Breast Cancer "Vaccine" Offers Hope

By: Dr. Oscar Ochoa & Courtney Floyd

Blogs
January 10, 2017

Researchers have announced a potential new treatment for early stage breast cancer. The therapy is being called an "immunology vaccine" and works by enhancing your immune system, helping your body to use its best weapon to kill cancer cells.

The "vaccine" doesn't prevent you from getting breast cancer, but it can help treat the disease if used during the early stages, according to a new report published in Clinical Cancer Research.

For insight on this new and exciting frontier in the fight against breast cancer, I reached out to PRMA's Dr. Oscar Ochoa:

Advances in immunology and vaccine molecular design coupled with the ever-evolving understanding of the biology of breast cancer continues to open different avenues for breast cancer treatment. This novel vaccine prompts the immune system to mount a response against the HER-2 protein expressed on cancer cell membranes. Once primed against this protein, the immune system cells will selectively destroy cancer cells that express that protein on their membranes. Theoretically, this selective targeting of cancer cells will minimize the side effects normally associated with chemotherapy since traditional chemotherapy drugs are not selective and affect all cells (cancerous or non-cancerous) in a similar way.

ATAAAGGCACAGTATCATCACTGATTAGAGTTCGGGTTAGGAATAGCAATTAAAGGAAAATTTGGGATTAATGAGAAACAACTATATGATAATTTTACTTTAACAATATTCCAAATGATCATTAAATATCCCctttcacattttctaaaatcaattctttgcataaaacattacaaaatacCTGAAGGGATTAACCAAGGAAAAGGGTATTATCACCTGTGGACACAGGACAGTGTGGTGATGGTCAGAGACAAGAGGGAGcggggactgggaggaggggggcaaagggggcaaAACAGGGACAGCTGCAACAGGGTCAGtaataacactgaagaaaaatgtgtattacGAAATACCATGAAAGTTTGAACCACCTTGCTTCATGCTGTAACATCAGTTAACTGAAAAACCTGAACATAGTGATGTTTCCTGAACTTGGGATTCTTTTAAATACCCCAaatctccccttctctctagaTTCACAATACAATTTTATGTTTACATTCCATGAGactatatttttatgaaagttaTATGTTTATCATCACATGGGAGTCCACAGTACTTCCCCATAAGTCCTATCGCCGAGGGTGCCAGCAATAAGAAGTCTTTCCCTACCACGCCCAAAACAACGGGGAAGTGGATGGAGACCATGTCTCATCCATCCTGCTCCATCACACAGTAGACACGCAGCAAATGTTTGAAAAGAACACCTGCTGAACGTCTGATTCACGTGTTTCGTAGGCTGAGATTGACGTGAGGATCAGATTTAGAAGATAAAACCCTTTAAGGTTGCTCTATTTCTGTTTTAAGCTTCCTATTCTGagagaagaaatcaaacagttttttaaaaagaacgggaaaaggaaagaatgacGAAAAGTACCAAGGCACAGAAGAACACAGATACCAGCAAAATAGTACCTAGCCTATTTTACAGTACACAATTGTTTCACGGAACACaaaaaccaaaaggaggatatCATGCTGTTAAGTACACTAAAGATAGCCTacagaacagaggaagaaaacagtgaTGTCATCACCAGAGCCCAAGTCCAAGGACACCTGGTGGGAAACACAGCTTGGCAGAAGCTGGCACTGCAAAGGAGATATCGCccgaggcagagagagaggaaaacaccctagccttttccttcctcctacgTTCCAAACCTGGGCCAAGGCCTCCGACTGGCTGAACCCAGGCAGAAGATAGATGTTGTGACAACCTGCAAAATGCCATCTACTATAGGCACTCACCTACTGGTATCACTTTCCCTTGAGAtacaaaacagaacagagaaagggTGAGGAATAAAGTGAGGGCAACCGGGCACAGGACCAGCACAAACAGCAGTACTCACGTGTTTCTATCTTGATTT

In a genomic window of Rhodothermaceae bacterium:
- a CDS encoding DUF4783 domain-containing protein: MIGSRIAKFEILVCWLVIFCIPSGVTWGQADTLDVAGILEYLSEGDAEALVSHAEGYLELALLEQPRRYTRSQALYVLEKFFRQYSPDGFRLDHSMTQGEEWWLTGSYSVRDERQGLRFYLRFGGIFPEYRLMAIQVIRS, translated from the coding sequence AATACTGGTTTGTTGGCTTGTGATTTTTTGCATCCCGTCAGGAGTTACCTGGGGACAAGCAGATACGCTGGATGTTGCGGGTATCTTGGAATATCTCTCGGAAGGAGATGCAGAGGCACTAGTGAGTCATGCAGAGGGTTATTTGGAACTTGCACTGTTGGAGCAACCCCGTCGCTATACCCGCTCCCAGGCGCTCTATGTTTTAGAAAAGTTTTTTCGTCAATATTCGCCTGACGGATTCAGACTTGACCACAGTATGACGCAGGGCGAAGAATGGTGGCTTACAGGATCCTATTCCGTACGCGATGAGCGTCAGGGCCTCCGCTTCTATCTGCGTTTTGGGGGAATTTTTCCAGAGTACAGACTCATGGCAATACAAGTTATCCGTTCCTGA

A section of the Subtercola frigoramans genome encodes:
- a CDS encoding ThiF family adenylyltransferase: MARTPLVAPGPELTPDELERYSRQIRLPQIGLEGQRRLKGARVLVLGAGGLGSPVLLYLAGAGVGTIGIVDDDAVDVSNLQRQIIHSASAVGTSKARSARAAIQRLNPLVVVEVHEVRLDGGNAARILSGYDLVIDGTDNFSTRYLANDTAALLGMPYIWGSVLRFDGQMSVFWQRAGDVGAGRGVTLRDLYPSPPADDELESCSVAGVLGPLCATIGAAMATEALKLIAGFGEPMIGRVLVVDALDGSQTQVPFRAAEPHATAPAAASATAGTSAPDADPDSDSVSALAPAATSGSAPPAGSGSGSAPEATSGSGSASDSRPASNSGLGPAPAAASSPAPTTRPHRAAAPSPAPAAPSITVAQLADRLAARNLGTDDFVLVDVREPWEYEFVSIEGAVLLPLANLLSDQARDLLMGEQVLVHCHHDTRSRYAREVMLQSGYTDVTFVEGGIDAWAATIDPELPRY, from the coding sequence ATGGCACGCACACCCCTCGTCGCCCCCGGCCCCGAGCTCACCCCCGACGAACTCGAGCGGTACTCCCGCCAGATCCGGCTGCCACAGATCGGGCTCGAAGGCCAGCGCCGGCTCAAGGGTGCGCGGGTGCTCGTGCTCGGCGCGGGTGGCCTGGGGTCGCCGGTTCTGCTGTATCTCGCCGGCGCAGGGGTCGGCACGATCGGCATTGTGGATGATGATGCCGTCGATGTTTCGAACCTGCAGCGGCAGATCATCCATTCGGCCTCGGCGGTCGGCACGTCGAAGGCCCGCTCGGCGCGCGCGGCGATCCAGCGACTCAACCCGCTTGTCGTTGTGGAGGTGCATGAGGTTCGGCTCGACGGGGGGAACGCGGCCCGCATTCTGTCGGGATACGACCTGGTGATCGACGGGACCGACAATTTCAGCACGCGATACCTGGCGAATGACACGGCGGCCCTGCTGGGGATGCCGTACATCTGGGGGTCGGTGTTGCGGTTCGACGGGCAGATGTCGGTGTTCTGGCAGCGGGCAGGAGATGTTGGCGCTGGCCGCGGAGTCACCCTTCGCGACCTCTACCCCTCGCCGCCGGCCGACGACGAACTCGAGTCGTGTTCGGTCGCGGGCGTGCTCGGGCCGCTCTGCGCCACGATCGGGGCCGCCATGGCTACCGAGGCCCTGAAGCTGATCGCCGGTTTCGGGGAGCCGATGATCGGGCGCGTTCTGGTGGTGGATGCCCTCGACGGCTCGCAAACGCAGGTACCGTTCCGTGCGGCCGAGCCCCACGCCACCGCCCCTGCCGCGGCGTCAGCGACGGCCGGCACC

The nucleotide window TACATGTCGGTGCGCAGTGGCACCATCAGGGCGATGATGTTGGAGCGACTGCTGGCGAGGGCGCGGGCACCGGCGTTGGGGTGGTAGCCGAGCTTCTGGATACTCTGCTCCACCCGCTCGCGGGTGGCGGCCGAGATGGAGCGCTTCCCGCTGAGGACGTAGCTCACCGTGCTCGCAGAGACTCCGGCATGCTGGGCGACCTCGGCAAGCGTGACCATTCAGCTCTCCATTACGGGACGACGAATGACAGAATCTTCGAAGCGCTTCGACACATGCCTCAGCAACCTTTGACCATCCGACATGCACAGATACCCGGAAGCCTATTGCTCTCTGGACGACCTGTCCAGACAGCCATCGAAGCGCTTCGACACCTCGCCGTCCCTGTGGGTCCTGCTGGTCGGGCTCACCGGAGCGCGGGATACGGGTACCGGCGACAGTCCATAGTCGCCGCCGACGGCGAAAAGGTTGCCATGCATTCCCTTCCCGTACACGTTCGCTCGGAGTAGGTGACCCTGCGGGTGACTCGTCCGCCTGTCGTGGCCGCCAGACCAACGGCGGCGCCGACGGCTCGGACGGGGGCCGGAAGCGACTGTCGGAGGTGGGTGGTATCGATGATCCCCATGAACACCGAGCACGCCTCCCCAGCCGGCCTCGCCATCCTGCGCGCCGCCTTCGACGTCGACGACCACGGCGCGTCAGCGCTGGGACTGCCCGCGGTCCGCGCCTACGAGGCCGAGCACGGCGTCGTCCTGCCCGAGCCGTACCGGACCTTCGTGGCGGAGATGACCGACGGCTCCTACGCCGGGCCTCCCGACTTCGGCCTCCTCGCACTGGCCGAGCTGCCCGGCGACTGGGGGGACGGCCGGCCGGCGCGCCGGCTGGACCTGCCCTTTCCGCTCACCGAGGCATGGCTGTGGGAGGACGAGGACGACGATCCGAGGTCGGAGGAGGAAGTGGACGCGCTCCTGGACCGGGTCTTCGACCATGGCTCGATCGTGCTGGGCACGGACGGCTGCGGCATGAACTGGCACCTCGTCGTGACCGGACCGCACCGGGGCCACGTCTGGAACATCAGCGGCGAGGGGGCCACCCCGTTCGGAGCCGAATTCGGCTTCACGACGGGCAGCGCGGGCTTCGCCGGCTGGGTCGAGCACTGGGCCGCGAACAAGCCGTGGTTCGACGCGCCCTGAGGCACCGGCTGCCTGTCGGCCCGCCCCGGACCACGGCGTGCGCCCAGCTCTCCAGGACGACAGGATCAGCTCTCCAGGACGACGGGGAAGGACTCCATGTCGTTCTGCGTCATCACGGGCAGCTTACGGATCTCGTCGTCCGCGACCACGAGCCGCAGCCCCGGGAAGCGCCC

The selective targeting of the HER-2 protein has already shown definitive benefit in breast cancers expressing HER-2. Drugs like Pertuzumab and Trastuzumab, which are in a different drug family than vaccines, are recombinant immunoglobulins that attach to the HER-2 protein and inhibit its function to stimulate cancer cell growth. The effectiveness of Pertuzumab and Trastuzumab are a promising sign that HER-2 directed therapies may be a new frontier for development of more effective and less toxic cancer treatments.

It is still too early to tell how this new vaccine will be used in the future if trials continue to demonstrate efficacy and safety. Hopefully, we will able to offer these innovative therapies to our patients in the near future. After all, rebellions (and cancer treatment) are built on hope!

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